And Who Are Standard and Poor's to Talk?

Given Standard and Poor's decision to downgrade the United States' sovereign debt rating, this may be a good time to remind ourselves of just how culpable this company is for the financial and economic crises our nation continues to face.

As Alain Sherter explains:

‎"In the years leading up to the housing bust, Moody’s, S&P and Fitch passed out AAA ratings like candy bars at Halloween. In mid-2007 and early 2008, with the real estate market in free-fall and mortgage delinquencies soaring, they suddenly started downgrading scads of formerly top-rated securities. In January of ‘08, for instance, S&P lowered ratings on more than 6,300 and 1,900 CDOs — in a single day…"

Oops. And, as Richard B. Margolies reported:

"Prior to the bursting of the housing bubble, Moody’s, S&P and Fitch each consistently provided positive credit grades on mortgage-backed securities despite the fact that they were extremely risky products. Much of the criticism of the credit rating agencies relates to the fact that these firms are paid by the issuers they rate and therefore have a conflict of interest."

I guess the taxpayers should have paid a commission.

If there were any justice, these people would have lost their jobs well before those harmed by their malfeasance the past few years.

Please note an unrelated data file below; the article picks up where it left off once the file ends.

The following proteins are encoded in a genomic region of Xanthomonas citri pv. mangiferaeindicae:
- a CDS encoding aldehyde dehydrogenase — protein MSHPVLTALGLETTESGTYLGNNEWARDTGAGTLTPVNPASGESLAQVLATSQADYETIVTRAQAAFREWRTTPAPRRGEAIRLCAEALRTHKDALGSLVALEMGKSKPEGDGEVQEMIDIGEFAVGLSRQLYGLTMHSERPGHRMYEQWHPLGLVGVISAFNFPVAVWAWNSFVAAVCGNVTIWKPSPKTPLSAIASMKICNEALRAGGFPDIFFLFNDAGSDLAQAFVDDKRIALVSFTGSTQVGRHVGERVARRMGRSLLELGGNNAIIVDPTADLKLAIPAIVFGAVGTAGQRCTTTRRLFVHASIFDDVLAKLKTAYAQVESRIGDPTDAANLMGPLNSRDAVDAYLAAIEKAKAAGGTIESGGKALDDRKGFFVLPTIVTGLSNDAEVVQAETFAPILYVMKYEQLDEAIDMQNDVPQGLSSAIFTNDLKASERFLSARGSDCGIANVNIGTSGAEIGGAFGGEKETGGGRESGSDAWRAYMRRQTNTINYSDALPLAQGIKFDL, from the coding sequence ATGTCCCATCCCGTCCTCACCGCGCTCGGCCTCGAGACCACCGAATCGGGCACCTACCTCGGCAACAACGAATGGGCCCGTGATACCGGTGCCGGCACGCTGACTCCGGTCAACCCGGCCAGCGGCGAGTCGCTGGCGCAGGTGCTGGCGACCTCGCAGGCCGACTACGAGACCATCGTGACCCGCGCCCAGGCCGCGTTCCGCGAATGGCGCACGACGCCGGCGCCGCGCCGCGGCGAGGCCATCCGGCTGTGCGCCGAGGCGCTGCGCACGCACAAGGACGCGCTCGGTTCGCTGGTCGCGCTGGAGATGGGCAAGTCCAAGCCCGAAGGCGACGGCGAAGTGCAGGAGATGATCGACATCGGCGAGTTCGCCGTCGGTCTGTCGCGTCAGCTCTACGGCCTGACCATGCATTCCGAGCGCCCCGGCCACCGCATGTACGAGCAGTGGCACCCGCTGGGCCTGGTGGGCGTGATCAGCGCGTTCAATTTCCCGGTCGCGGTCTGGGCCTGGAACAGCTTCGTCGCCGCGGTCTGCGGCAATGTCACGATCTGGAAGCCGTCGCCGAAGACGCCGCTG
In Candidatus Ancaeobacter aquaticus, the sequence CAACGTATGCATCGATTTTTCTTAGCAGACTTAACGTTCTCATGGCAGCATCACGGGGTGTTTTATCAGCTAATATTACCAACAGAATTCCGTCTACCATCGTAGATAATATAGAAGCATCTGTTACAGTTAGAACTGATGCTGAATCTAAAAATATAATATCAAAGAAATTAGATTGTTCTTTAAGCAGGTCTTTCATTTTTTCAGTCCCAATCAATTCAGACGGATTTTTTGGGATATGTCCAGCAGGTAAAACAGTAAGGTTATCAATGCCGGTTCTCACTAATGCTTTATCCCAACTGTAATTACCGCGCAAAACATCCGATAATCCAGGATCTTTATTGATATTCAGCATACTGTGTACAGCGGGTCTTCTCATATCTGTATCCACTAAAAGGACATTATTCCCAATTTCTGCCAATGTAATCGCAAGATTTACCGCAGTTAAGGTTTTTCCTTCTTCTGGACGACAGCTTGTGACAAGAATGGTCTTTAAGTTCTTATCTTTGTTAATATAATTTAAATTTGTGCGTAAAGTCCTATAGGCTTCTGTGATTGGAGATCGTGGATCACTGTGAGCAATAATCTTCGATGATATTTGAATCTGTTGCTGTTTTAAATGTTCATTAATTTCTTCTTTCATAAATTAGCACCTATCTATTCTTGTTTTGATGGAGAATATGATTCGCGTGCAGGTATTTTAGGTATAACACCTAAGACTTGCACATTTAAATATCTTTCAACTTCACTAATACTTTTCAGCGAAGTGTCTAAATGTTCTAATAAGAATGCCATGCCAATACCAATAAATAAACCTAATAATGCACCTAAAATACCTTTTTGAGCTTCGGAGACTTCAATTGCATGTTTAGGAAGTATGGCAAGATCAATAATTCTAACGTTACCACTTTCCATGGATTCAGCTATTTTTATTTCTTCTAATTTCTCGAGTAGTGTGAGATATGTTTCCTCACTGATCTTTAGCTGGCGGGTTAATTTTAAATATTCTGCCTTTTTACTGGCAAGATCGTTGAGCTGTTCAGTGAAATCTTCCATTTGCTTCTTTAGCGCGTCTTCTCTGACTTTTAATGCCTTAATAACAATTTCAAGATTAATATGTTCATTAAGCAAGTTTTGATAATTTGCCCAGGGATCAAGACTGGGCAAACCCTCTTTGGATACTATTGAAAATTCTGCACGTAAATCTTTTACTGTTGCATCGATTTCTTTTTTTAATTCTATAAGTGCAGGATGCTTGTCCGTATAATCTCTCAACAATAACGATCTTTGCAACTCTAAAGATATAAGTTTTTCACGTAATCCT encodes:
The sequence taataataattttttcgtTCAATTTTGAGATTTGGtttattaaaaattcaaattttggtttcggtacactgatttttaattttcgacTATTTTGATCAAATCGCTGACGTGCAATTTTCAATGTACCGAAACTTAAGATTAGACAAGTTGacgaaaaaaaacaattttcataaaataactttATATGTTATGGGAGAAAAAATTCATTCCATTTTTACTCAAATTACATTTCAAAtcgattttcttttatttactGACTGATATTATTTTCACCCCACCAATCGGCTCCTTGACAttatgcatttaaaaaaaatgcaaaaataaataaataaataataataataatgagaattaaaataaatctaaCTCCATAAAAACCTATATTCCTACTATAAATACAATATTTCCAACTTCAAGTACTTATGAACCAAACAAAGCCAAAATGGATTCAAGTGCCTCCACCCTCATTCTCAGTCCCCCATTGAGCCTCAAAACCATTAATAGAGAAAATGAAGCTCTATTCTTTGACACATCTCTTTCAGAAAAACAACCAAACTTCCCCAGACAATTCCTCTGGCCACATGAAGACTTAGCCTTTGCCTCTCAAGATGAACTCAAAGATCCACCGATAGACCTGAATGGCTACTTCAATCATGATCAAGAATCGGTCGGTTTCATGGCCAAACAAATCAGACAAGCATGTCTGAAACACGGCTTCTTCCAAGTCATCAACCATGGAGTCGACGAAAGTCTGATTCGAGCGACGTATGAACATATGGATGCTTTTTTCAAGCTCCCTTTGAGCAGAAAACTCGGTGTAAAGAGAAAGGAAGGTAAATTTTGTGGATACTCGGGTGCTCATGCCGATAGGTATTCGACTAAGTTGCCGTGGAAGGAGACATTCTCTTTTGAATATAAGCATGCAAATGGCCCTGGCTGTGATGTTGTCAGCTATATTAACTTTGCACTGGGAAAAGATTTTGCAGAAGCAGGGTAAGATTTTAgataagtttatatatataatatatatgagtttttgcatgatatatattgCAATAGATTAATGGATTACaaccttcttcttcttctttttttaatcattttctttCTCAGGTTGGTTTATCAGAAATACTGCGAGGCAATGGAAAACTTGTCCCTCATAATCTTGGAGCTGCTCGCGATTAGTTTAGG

On Debt Ceiling, Ronald Reagan Too Liberal for Today's Republicans

Here's another example showing that Ronald Reagan would be too liberal for today's Republican Party: he didn't think fooling around with a national debt default was responsible.

On November 16, 1983, President Reagan sent a letter to the Senate (link here to pdf) in which he warned:

The full consequences of a default — or even the serious prospect of default — by the United States are impossible to predict and awesome to contemplate. Denigration of the full faith and credit of the United States would have substantial effects on the domestic financial markets and the value of the dollar in exchange markets. The Nation can ill afford to allow such a result. The risks, the costs, the disruptions, and the incalculable damage lead me to but one conclusion: the Senate must pass this legislation before the Congress adjourns.

The Nation can ill afford to allow such a result. Indeed.

That wasn't the only time President Reagan issued such a warning. On September 26, 1987, Reagan made a similar argument in his weekly national radio address:

Unfortunately, Congress consistently brings the Government to the edge of default before facing its responsibility. This brinkmanship threatens the holders of government bonds and those who rely on Social Security and veterans benefits. Interest rates would skyrocket, instability would occur in financial markets, and the Federal deficit would soar. The United States has a special responsibility to itself and the world to meet its obligations. It means we have a well-earned reputation for reliability and credibility — two things that set us apart from much of the world.

That's also pretty clear. And could be said, word for word, today.

Rachel Maddow did an excellent segment on this subject. It's well worth your time to watch.

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